Fixed-Term Researcher of Political Philosophy University of Pisa

Daniela Tafani is a fixed-term researcher of Political Philosophy at the University of Pisa. She has been a research fellow at the University of Bologna. She is vice-president of the Italian Society of Kantian Studies (Società Italiana di Studi Kantiani). She is a member of the editorial board of the journal ‘Bollettino telematico di filosofia politica’ and of the Scientific Committee of the journal ‘Zeitschrift für Rechtsphilosophie’. She is a member of the Italian Society for the Ethics of Artificial Intelligence. She has worked on Kantian moral philosophy, the philosophy of law in German ideal-ism, the relationship between ethics and law in the 20th century, and contemporary libertarian pater-nalisms. Her current research interests include the ethics and politics of artificial intelligence.


Ethics and Politics

The module focuses on the family of AI narratives that shape public perceptions of the relationship between ethics, politics, law and technology.

These include AI ethics, anthropomorphism, value alignment, the principle of technological inevitability, the myth of technological exceptionalism, the principle of innovation, and the myth of the legal void. Indeed, falling prey to such narratives leads to poor business decisions.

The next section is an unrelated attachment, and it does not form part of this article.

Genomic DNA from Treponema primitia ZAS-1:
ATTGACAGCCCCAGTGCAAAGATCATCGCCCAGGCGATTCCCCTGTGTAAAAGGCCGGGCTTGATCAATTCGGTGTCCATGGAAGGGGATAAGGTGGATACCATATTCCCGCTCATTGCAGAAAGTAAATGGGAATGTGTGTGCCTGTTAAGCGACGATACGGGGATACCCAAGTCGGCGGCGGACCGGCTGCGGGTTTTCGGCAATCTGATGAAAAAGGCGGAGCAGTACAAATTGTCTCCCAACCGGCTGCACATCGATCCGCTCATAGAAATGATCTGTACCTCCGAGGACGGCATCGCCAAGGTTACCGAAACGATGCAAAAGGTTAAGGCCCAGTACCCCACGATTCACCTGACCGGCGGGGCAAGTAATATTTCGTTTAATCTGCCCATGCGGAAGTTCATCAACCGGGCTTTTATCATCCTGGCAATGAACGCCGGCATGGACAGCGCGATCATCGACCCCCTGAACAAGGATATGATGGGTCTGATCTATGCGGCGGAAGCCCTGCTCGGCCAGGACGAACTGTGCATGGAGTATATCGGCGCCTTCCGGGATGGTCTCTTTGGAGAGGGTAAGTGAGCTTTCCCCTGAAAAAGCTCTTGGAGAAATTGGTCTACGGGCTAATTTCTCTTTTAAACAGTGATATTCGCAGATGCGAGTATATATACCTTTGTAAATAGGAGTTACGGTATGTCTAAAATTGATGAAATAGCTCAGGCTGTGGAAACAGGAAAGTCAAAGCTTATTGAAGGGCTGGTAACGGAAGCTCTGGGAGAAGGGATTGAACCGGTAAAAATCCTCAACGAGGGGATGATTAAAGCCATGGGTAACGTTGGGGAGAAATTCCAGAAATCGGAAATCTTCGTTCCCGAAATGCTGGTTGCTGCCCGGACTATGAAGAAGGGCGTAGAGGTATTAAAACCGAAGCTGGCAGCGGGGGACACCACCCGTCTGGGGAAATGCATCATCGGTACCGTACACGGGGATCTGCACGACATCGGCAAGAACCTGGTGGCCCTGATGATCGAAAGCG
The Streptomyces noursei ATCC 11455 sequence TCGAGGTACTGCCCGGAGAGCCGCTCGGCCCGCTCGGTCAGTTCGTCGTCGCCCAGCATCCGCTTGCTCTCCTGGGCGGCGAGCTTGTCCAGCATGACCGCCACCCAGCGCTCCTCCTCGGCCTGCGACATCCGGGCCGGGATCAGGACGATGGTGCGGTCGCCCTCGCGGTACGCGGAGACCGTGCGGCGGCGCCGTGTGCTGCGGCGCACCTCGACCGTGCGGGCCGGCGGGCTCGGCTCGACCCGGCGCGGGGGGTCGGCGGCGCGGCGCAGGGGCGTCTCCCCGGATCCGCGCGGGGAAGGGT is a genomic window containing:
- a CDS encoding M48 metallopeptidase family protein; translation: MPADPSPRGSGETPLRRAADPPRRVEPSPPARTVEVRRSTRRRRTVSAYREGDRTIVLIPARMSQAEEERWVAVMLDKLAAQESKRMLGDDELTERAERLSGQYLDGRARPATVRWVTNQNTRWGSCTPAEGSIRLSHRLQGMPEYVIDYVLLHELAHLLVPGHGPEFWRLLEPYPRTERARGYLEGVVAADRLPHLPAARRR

Law for AI

The course will provide an overview of the main legal issues related to the creation and use of AI systems in many fields, with a focus on how such issues should lead companies to reconsider crucial aspects of their business strategies.

Specific attention will be paid to the duties imposed on businesses developing AI systems, especially focusing on the developments of laws and standards at EU level (e.g., the proposal for an Artificial Intelligence Act), as well as on companies employing AI in their business activities. The course will also deal with many of the aspects related to liability for damages caused by AI, from product liability to general civil and criminal liability rules. A specific focus will concern the legal implications of the use of AI-based automated decision-making systems by boards of directors or company managers (so-called “CorpTech”), as well as of the use of generative AI

Artificial Intelligence for Business